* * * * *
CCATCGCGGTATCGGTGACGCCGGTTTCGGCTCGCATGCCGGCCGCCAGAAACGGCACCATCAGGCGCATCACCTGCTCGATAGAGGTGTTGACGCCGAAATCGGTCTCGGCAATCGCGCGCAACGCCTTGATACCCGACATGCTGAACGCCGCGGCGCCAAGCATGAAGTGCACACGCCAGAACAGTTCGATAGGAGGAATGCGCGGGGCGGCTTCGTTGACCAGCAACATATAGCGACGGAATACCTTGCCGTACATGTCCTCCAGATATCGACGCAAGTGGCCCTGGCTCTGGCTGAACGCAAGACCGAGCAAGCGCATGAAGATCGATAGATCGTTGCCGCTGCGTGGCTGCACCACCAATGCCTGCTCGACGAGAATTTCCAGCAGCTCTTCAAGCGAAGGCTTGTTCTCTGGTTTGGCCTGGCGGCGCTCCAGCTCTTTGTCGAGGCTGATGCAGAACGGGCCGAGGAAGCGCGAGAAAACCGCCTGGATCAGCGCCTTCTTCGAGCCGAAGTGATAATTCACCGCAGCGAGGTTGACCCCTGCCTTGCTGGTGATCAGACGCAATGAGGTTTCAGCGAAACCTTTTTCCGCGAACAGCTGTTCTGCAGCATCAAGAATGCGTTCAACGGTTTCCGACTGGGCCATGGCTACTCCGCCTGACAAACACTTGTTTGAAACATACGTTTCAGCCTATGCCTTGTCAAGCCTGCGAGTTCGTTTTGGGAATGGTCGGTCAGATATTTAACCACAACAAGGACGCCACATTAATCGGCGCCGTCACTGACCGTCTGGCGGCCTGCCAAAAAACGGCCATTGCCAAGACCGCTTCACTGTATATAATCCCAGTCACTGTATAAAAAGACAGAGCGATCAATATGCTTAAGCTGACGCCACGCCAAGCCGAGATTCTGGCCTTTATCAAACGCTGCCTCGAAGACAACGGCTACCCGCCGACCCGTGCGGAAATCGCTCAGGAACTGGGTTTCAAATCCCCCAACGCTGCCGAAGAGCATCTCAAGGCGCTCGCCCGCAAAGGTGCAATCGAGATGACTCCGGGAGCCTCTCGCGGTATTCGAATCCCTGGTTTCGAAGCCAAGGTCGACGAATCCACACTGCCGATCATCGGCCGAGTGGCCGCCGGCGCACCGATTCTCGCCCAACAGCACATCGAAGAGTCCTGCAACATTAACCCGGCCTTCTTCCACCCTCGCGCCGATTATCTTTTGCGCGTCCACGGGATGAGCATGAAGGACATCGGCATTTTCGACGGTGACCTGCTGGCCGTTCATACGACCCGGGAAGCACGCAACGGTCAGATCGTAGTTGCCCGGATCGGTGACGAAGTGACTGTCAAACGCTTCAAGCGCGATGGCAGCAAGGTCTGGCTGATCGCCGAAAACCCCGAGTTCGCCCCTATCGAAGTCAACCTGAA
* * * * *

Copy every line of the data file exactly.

CCATCGCGGTATCGGTGACGCCGGTTTCGGCTCGCATGCCGGCCGCCAGAAACGGCACCATCAGGCGCATCACCTGCTCGATAGAGGTGTTGACGCCGAAATCGGTCTCGGCAATCGCGCGCAACGCCTTGATACCCGACATGCTGAACGCCGCGGCGCCAAGCATGAAGTGCACACGCCAGAACAGTTCGATAGGAGGAATGCGCGGGGCGGCTTCGTTGACCAGCAACATATAGCGACGGAATACCTTGCCGTACATGTCCTCCAGATATCGACGCAAGTGGCCCTGGCTCTGGCTGAACGCAAGACCGAGCAAGCGCATGAAGATCGATAGATCGTTGCCGCTGCGTGGCTGCACCACCAATGCCTGCTCGACGAGAATTTCCAGCAGCTCTTCAAGCGAAGGCTTGTTCTCTGGTTTGGCCTGGCGGCGCTCCAGCTCTTTGTCGAGGCTGATGCAGAACGGGCCGAGGAAGCGCGAGAAAACCGCCTGGATCAGCGCCTTCTTCGAGCCGAAGTGATAATTCACCGCAGCGAGGTTGACCCCTGCCTTGCTGGTGATCAGACGCAATGAGGTTTCAGCGAAACCTTTTTCCGCGAACAGCTGTTCTGCAGCATCAAGAATGCGTTCAACGGTTTCCGACTGGGCCATGGCTACTCCGCCTGACAAACACTTGTTTGAAACATACGTTTCAGCCTATGCCTTGTCAAGCCTGCGAGTTCGTTTTGGGAATGGTCGGTCAGATATTTAACCACAACAAGGACGCCACATTAATCGGCGCCGTCACTGACCGTCTGGCGGCCTGCCAAAAAACGGCCATTGCCAAGACCGCTTCACTGTATATAATCCCAGTCACTGTATAAAAAGACAGAGCGATCAATATGCTTAAGCTGACGCCACGCCAAGCCGAGATTCTGGCCTTTATCAAACGCTGCCTCGAAGACAACGGCTACCCGCCGACCCGTGCGGAAATCGCTCAGGAACTGGGTTTCAAATCCCCCAACGCTGCCGAAGAGCATCTCAAGGCGCTCGCCCGCAAAGGTGCAATCGAGATGACTCCGGGAGCCTCTCGCGGTATTCGAATCCCTGGTTTCGAAGCCAAGGTCGACGAATCCACACTGCCGATCATCGGCCGAGTGGCCGCCGGCGCACCGATTCTCGCCCAACAGCACATCGAAGAGTCCTGCAACATTAACCCGGCCTTCTTCCACCCTCGCGCCGATTATCTTTTGCGCGTCCACGGGATGAGCATGAAGGACATCGGCATTTTCGACGGTGACCTGCTGGCCGTTCATACGACCCGGGAAGCACGCAACGGTCAGATCGTAGTTGCCCGGATCGGTGACGAAGTGACTGTCAAACGCTTCAAGCGCGATGGCAGCAAGGTCTGGCTGATCGCCGAAAACCCCGAGTTCGCCCCTATCGAAGTCAACCTGAA